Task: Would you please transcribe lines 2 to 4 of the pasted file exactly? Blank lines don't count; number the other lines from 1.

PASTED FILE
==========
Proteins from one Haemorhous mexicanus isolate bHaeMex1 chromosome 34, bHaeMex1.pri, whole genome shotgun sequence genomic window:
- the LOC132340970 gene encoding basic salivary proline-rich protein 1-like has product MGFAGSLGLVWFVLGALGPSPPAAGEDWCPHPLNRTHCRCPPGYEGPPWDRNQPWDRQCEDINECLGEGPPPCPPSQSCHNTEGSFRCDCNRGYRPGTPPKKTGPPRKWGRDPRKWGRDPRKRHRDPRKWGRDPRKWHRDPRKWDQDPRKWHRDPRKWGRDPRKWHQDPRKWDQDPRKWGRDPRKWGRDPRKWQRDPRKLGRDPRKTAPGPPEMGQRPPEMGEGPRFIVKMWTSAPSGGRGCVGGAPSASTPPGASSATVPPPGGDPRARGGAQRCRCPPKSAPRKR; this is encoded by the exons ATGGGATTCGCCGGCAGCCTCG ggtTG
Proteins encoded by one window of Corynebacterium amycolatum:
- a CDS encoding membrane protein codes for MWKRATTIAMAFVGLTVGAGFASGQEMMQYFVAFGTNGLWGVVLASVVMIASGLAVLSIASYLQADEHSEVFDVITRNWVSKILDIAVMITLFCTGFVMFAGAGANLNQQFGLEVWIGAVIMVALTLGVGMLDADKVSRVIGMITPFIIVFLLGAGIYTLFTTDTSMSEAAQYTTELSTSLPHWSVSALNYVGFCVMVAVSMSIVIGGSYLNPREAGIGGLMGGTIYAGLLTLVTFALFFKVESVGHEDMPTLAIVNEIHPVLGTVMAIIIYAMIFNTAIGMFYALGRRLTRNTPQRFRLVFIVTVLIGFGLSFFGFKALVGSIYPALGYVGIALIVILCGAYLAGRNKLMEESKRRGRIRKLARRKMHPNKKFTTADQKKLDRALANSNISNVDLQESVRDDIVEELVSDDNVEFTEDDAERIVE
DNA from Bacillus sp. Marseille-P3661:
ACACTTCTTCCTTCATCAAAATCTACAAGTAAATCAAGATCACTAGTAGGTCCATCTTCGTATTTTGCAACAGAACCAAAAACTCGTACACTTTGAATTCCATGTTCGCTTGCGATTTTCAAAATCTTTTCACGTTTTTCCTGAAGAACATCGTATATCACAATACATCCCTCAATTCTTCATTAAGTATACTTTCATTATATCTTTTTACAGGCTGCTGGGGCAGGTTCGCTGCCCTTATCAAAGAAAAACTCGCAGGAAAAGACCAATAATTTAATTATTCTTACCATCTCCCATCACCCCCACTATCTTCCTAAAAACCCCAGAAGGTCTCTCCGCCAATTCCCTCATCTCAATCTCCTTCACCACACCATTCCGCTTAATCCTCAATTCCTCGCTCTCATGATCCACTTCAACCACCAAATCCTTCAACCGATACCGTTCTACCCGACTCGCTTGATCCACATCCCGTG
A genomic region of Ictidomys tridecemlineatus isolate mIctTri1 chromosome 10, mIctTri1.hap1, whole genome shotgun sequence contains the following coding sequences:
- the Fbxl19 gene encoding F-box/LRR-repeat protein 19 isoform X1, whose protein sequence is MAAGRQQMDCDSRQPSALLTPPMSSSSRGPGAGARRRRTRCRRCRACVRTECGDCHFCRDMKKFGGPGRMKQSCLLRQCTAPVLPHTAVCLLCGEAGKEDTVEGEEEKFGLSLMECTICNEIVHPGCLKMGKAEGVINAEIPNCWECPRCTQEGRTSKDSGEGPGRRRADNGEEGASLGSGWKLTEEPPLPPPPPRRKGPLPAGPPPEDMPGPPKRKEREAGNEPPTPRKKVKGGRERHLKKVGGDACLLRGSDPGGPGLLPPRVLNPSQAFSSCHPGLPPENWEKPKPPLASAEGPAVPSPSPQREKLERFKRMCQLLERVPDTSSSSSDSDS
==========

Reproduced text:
- the LOC132340970 gene encoding basic salivary proline-rich protein 1-like has product MGFAGSLGLVWFVLGALGPSPPAAGEDWCPHPLNRTHCRCPPGYEGPPWDRNQPWDRQCEDINECLGEGPPPCPPSQSCHNTEGSFRCDCNRGYRPGTPPKKTGPPRKWGRDPRKWGRDPRKRHRDPRKWGRDPRKWHRDPRKWDQDPRKWHRDPRKWGRDPRKWHQDPRKWDQDPRKWGRDPRKWGRDPRKWQRDPRKLGRDPRKTAPGPPEMGQRPPEMGEGPRFIVKMWTSAPSGGRGCVGGAPSASTPPGASSATVPPPGGDPRARGGAQRCRCPPKSAPRKR; this is encoded by the exons ATGGGATTCGCCGGCAGCCTCG ggtTG
Proteins encoded by one window of Corynebacterium amycolatum:
- a CDS encoding membrane protein codes for MWKRATTIAMAFVGLTVGAGFASGQEMMQYFVAFGTNGLWGVVLASVVMIASGLAVLSIASYLQADEHSEVFDVITRNWVSKILDIAVMITLFCTGFVMFAGAGANLNQQFGLEVWIGAVIMVALTLGVGMLDADKVSRVIGMITPFIIVFLLGAGIYTLFTTDTSMSEAAQYTTELSTSLPHWSVSALNYVGFCVMVAVSMSIVIGGSYLNPREAGIGGLMGGTIYAGLLTLVTFALFFKVESVGHEDMPTLAIVNEIHPVLGTVMAIIIYAMIFNTAIGMFYALGRRLTRNTPQRFRLVFIVTVLIGFGLSFFGFKALVGSIYPALGYVGIALIVILCGAYLAGRNKLMEESKRRGRIRKLARRKMHPNKKFTTADQKKLDRALANSNISNVDLQESVRDDIVEELVSDDNVEFTEDDAERIVE